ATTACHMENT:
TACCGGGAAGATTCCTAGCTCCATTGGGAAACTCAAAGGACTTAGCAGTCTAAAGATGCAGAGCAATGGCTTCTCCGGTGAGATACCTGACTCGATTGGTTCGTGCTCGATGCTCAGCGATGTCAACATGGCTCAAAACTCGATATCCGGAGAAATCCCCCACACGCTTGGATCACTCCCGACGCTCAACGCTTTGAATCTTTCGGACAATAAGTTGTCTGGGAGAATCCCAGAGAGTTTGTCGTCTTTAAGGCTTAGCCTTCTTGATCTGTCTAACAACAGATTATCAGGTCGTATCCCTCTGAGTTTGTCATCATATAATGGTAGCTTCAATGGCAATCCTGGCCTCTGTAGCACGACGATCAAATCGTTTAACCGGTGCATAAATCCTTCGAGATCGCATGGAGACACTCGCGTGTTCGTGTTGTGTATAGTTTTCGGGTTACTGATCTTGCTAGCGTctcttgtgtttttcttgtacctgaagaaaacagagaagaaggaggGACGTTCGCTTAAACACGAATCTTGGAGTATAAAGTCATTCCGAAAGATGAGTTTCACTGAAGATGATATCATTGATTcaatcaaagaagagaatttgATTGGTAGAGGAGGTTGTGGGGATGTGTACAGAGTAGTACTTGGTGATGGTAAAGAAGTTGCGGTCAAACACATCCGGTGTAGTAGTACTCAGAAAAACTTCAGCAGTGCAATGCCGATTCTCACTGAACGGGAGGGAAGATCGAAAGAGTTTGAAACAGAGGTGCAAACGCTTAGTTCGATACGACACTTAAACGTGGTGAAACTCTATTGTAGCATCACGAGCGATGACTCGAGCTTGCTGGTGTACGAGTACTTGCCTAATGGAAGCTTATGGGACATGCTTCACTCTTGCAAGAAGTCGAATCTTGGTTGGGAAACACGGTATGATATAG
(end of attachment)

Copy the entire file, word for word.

TACCGGGAAGATTCCTAGCTCCATTGGGAAACTCAAAGGACTTAGCAGTCTAAAGATGCAGAGCAATGGCTTCTCCGGTGAGATACCTGACTCGATTGGTTCGTGCTCGATGCTCAGCGATGTCAACATGGCTCAAAACTCGATATCCGGAGAAATCCCCCACACGCTTGGATCACTCCCGACGCTCAACGCTTTGAATCTTTCGGACAATAAGTTGTCTGGGAGAATCCCAGAGAGTTTGTCGTCTTTAAGGCTTAGCCTTCTTGATCTGTCTAACAACAGATTATCAGGTCGTATCCCTCTGAGTTTGTCATCATATAATGGTAGCTTCAATGGCAATCCTGGCCTCTGTAGCACGACGATCAAATCGTTTAACCGGTGCATAAATCCTTCGAGATCGCATGGAGACACTCGCGTGTTCGTGTTGTGTATAGTTTTCGGGTTACTGATCTTGCTAGCGTctcttgtgtttttcttgtacctgaagaaaacagagaagaaggaggGACGTTCGCTTAAACACGAATCTTGGAGTATAAAGTCATTCCGAAAGATGAGTTTCACTGAAGATGATATCATTGATTcaatcaaagaagagaatttgATTGGTAGAGGAGGTTGTGGGGATGTGTACAGAGTAGTACTTGGTGATGGTAAAGAAGTTGCGGTCAAACACATCCGGTGTAGTAGTACTCAGAAAAACTTCAGCAGTGCAATGCCGATTCTCACTGAACGGGAGGGAAGATCGAAAGAGTTTGAAACAGAGGTGCAAACGCTTAGTTCGATACGACACTTAAACGTGGTGAAACTCTATTGTAGCATCACGAGCGATGACTCGAGCTTGCTGGTGTACGAGTACTTGCCTAATGGAAGCTTATGGGACATGCTTCACTCTTGCAAGAAGTCGAATCTTGGTTGGGAAACACGGTATGATATAG